Minnesota Physician cover stories

august 2017

Past cover stories

The value of Medicaid

A safety net for children

 

By Kelly Wolfe

 

Imagine you’re pregnant and you unexpectedly go into premature labor, delivering your baby two months early. While you have health care coverage through your employer, you discover upon discharge from the hospital that your insurance won’t cover the 24-hour nursing care your baby will require, nor does it cover the equipment or medications your infant will need to survive. Thankfully, your child is eligible for Medicaid and you can now access these services.

 

Opioid Prescribing Improvement Project

A safety net for children

 

By Kelly Wolfe

 

Imagine you’re pregnant and you unexpectedly go into premature labor, delivering your baby two months early. While you have health care coverage through your employer, you discover upon discharge from the hospital that your insurance won’t cover the 24-hour nursing care your baby will require, nor does it cover the equipment or medications your infant will need to survive. Thankfully, your child is eligible for Medicaid and you can now access these services.

 

Quality reporting

The importance of accounting for social conditions

 

By Paul Kleeberg, MD, and Phil Deering, BA

 

Like many Minnesota physicians, Dr. Lynne Ogawa first saw her Minnesota Statewide Quality Reporting and Measurement System (SQRMS) outcomes toward the end of the last decade. At the time, the family practice doctor saw patients at the Fremont Clinic, located in the heart of North Minneapolis.

 

Why just retire?

Consider physician emeritus

 

By Michael J. Weber, JD, and Nancy Lee Nelson, JD, MPH, RN

 

If you are like many other Minnesota-licensed physicians, you might be unaware of the option to retire as a “physician emeritus.” To retire as a physician emeritus, a physician has to complete a short application with the Minnesota Board of Medical Practice.

 

Regenerative Medicine Minnesota

Transforming the future of health care

 

By Jakub Tolar, MD, PhD, and Andre Terzic, MD, PhD, FAHA

 

We have grown accustomed to the medical miracles—antibiotics to combat infection; transplantation to replace failed organs; and biologics to control high cholesterol, rheumatoid arthritis, or psoriasis—that have transformed patient care. Despite remarkable advances, many serious health problems resist conventional medicine and surgery, causing suffering and shortening lives.

 

The Minnesota Adult Abuse Reporting Center

Protecting the vulnerable

 

By Commissioner Emily Piper, JD

 

An older adult woman living in northern Minnesota was at her most vulnerable—recovering from surgery after a stroke—when she became the victim of financial exploitation by her own daughter.

 

The CARES Model

A way to engage your patients

 

By Archelle Georgiou, MD

 

Sixty-two percent of Americans say they want to deliberate with their physician about their treatment options. And, to help make the right choices, consumers have been armed with an array of health information sites, symptom checkers, cost calculators, and provider quality scores and report cards.

 

Minnesota Prescription Monitoring Program

Important updates responding to an epidemic

 

By Barbara A. Carter

 

In a recent survey conducted by the American Medical Association, in which 44 of the 49 state prescription drug monitoring programs (PDMP/PMP) responded there was a 180 percent increase, between 2014 and 2016, in the number of physicians’ and other health care professionals that had registered for an account with a PDMP/PMP.

 

Regenerative Medicine:

Efficacy, Economics, and Evolution

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Recognizing Minnesota physician volunteers

Regenerative Medicine Minnesota

Transforming the future of health care

 

By Jakub Tolar, MD, PhD, and Andre Terzic, MD, PhD, FAHA

 

We have grown accustomed to the medical miracles—antibiotics to combat infection; transplantation to replace failed organs; and biologics to control high cholesterol, rheumatoid arthritis, or psoriasis—that have transformed patient care. Despite remarkable advances, many serious health problems resist conventional medicine and surgery, causing suffering and shortening lives. To address the growing unmet needs in an aging population, regenerative medicine brings together the next generation of technologies to provide hope for patients suffering from chronic lifelong diseases such as heart failure, cancer, or diabetes. Biomedical engineering, stem cell science, genome editing, and acellular repair have all contributed to achieving regenerative outcomes across degenerative disorders (e.g., multiple sclerosis, amyotrophic lateral sclerosis [ALS], Alzheimer’s disease), offered alternative solutions to address the lack of organ donors (affecting more than 100,000 Americans each year), or ameliorated prognosis in debilitating conditions aggravated by malfunctioning tissues (e.g., joint deterioration). In short, regenerative medicine offers a healthier, more functional future for millions of people who currently have no treatment options.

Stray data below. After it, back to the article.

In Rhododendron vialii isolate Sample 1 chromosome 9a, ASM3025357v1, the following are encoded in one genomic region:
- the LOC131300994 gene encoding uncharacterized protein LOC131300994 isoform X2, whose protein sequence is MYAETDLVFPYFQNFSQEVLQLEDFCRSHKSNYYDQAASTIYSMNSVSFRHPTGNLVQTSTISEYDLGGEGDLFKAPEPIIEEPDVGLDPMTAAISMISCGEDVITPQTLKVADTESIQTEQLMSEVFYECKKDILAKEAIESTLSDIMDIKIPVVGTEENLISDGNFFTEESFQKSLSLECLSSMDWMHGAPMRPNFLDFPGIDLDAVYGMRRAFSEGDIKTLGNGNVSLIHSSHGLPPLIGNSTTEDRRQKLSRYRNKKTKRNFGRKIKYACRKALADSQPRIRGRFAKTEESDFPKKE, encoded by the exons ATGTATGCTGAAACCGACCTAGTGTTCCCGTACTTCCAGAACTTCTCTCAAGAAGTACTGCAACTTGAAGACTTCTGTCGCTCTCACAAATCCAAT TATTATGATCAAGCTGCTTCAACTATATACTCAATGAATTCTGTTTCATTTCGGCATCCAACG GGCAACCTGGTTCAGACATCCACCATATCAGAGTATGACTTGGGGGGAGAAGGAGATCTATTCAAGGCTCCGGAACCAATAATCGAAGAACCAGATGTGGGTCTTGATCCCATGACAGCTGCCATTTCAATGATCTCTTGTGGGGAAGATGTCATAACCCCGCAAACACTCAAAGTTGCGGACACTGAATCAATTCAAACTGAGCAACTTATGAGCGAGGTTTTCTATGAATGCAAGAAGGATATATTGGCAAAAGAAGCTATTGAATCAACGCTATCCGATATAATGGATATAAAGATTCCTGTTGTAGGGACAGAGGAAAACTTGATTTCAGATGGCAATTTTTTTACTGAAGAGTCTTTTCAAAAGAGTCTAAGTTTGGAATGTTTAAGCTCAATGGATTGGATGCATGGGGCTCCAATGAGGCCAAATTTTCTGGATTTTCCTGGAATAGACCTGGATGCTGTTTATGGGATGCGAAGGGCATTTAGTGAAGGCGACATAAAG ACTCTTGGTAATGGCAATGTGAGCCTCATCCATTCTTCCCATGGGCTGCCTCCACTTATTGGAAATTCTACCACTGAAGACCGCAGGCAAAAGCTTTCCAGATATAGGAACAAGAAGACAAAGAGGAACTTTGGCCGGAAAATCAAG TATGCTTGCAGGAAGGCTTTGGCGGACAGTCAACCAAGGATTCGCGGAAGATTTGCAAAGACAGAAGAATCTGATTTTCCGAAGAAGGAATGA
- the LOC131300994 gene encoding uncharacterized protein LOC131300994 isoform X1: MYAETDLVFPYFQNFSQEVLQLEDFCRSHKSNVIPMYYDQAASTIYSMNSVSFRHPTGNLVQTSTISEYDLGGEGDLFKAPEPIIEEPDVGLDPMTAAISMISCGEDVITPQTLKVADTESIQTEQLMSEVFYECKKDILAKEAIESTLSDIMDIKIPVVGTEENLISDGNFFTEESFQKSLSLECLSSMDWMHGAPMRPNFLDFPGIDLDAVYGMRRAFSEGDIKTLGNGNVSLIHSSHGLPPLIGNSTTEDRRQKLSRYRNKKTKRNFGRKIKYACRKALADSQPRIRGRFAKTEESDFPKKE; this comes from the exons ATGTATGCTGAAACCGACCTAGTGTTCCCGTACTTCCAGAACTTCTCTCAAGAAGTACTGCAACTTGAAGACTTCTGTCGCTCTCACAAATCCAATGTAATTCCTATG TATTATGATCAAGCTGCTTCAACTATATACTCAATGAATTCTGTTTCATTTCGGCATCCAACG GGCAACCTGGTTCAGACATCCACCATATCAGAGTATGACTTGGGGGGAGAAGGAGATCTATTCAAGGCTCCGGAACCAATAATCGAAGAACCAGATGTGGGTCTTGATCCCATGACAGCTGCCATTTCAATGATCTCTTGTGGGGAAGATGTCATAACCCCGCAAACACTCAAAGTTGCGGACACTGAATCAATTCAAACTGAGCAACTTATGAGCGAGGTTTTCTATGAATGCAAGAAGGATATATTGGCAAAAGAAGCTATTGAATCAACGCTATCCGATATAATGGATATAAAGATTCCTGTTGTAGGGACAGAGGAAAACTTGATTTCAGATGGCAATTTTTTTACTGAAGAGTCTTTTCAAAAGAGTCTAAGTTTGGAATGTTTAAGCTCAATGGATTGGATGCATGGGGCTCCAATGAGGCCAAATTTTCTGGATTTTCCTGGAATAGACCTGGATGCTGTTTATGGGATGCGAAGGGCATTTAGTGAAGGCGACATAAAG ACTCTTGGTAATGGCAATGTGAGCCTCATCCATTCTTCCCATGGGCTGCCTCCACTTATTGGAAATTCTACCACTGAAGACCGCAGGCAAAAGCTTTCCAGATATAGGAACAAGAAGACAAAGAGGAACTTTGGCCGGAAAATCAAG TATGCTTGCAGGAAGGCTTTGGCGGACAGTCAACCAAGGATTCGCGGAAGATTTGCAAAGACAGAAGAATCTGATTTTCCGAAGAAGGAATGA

Operating rhythm

On May 16, 2014, the Minnesota State Legislature took a leap of faith into the future and funded a 10-year Minnesota Regenerative Medicine Act to promote “regenerative medicine research, clinical translation, and commercialization” across the state. The Legislature allotted $4.5 million to be awarded in the first year and $4.35 million each year thereafter. To fulfill the requirements of the bill, a Board was formed of five representatives who brought experience from private industry, regenerative medicine research, clinical translation, commercialization, and medical venture financing. As steward of this initiative, the Regenerative Medicine Minnesota (RMM) Board reviewed ongoing state initiatives—for example, the California Institute of Regenerative Medicine (CIRM), the largest regenerative medicine program in the U.S. The RMM Board also considered the State of Minnesota as a unique home for this endeavor. Minnesota has a remarkable history of medical innovation, biotechnology invention, and a population encompassing those who have access to the most advanced health care and those who are frequently underserved. Accordingly, RMM strives to improve the health of Minnesotans by promoting and advancing regenerative medicine research, education, industry, and delivery to patients. RMM proposed to fund the cutting-edge discoveries that underpin the development and dissemination of potentially life-saving products, while cultivating the build-out of the production pipeline and the education of patients and caregivers, so that once ready, regenerative medicine therapies can be distributed throughout the state.

 

On Nov. 6, 2014, RMM (originally known as Minnesota Regenerative Medicine), released a business plan. Shortly thereafter (on Nov. 14, 2014), requests for proposals for research grants; education grants; scholarships; patient care grants; biotechnology/biobusiness development grants; and a website development and maintenance contract were distributed statewide.

 

Science